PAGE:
July 21, 2009
The American Association for Accreditation of Ambulatory Surgery Facilities, the leading accrediting group, studied data at accredited outpatient centers from January 2001 through June 2006 and found 23 deaths among 1.1 million procedures. The most common procedure associated with the deaths was abdominoplasty, or tummy tuck, followed by face-lift surgery. Risks increased when multiple procedures were performed during the same visit. The leading cause of death was a pulmonary embolism, in which a blood clot forms and travels to the lung. Other causes of death included heart attacks following surgery, heart and breathing problems related to anesthesia, and abuse of pain medications given after surgery.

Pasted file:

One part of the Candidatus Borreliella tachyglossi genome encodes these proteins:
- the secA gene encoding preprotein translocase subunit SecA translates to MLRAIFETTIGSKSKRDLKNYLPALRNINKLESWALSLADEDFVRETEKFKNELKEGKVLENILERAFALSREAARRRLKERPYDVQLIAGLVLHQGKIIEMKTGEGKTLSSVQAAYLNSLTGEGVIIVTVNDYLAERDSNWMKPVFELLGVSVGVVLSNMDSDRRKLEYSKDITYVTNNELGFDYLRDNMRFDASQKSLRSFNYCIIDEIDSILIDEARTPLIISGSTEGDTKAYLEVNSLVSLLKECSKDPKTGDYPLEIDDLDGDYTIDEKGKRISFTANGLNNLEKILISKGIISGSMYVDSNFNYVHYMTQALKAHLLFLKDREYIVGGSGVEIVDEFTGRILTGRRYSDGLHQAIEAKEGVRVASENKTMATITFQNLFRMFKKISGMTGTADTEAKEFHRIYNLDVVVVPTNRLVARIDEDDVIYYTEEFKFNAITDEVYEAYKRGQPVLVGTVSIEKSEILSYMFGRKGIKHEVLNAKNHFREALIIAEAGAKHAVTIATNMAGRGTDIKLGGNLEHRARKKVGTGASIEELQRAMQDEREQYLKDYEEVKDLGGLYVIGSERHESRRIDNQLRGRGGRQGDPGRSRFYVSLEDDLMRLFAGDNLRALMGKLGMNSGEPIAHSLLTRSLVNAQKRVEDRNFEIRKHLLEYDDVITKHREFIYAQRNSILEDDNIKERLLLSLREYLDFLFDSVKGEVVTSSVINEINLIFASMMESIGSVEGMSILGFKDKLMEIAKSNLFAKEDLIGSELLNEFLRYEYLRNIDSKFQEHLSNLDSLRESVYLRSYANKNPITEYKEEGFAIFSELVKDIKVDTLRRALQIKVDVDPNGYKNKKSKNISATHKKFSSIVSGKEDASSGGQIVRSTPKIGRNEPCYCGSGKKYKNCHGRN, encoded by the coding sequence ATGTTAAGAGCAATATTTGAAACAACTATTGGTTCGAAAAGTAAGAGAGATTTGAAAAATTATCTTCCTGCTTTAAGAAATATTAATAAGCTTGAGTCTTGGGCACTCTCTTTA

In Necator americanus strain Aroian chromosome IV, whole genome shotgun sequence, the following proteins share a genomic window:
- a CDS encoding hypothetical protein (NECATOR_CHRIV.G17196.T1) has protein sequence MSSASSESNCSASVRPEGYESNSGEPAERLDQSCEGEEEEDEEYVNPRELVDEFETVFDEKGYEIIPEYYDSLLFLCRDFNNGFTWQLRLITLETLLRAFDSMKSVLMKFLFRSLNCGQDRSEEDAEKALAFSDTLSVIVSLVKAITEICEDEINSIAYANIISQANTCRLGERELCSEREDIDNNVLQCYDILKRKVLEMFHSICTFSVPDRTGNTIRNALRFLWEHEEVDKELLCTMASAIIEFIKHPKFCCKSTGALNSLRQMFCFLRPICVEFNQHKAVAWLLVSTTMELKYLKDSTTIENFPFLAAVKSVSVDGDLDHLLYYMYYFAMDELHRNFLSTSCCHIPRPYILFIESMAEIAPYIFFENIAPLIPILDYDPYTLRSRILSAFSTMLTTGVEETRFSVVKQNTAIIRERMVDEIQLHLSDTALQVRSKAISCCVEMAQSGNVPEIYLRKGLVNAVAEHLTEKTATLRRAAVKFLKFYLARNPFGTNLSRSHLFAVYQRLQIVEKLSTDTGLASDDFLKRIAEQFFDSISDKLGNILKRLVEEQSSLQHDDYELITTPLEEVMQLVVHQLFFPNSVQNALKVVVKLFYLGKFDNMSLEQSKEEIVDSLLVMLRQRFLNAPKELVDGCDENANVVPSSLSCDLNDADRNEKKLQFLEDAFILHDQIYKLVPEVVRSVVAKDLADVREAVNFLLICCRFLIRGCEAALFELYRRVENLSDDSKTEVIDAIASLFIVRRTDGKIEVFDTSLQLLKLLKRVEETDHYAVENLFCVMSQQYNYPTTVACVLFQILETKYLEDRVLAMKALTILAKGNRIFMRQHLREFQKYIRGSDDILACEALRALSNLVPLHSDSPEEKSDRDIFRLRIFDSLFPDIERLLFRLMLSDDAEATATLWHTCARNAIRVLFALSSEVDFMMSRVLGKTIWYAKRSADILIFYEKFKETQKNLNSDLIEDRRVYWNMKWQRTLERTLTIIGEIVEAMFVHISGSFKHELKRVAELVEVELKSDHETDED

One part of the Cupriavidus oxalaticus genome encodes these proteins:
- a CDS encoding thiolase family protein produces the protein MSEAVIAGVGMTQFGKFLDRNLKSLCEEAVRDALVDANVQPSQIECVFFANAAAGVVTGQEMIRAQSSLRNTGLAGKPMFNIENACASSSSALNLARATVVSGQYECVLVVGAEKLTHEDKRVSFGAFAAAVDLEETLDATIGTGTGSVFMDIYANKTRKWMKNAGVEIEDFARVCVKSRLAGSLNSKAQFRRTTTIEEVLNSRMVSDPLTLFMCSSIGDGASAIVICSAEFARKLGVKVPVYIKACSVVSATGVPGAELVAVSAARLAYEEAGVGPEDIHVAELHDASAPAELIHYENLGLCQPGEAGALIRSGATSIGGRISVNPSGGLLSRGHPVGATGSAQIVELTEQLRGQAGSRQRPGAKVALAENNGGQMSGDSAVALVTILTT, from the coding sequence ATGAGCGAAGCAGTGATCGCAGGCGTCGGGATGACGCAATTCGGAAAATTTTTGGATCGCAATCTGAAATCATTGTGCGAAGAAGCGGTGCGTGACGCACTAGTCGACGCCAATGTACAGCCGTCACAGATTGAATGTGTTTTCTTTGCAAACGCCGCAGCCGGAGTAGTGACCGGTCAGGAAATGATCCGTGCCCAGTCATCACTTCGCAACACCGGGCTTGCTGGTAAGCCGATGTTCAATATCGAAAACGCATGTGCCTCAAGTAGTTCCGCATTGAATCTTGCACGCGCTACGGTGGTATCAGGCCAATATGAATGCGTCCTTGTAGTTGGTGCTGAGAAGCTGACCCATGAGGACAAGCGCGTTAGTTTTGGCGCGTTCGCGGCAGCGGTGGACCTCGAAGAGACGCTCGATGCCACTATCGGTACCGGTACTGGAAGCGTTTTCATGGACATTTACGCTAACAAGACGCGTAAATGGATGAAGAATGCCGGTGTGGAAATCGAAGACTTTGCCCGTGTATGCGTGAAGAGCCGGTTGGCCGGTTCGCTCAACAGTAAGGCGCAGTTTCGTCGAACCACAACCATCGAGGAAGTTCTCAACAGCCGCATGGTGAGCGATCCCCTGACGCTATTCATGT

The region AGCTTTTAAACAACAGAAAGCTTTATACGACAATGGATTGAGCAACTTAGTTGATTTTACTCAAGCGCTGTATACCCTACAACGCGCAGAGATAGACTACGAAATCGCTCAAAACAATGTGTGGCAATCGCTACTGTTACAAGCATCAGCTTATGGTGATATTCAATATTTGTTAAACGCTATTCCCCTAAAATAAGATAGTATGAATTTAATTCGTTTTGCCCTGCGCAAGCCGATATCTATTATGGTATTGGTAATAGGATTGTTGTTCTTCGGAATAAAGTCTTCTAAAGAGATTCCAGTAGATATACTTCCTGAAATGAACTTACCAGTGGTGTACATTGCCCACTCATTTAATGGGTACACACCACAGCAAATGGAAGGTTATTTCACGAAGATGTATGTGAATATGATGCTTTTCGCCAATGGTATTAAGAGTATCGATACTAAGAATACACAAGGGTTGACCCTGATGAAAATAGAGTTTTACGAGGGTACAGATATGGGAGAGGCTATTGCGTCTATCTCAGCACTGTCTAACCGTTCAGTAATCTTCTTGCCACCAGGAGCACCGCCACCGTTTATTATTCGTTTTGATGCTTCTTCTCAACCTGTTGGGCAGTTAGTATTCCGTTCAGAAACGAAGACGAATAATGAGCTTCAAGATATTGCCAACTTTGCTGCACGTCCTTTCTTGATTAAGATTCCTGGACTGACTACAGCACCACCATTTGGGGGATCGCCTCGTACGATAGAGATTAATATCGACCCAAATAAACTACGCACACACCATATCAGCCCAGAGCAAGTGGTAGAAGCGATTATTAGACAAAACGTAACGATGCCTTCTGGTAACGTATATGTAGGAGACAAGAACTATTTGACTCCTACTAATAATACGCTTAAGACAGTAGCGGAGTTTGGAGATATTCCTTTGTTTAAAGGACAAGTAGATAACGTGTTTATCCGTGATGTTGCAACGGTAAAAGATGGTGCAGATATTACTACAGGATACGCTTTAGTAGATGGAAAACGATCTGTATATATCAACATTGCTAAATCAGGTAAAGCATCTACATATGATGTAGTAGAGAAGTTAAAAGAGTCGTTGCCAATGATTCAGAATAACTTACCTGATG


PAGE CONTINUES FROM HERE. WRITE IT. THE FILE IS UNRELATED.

Patients also had complications including hematoma, or internal bleeding, following breast-enlargement surgery, infection, the development of dead tissue known as necrosis, cardiac arrests, breathing problems, pulmonary embolism and other blood clots, and allergic reactions. “Complications occur even in the best of hands under the best of circumstances,” says Los Angeles plastic surgeon Geoffrey Keyes, who led the study. “But outpatient surgery is very safe for healthy patients in accredited facilities run by competent professionals.”
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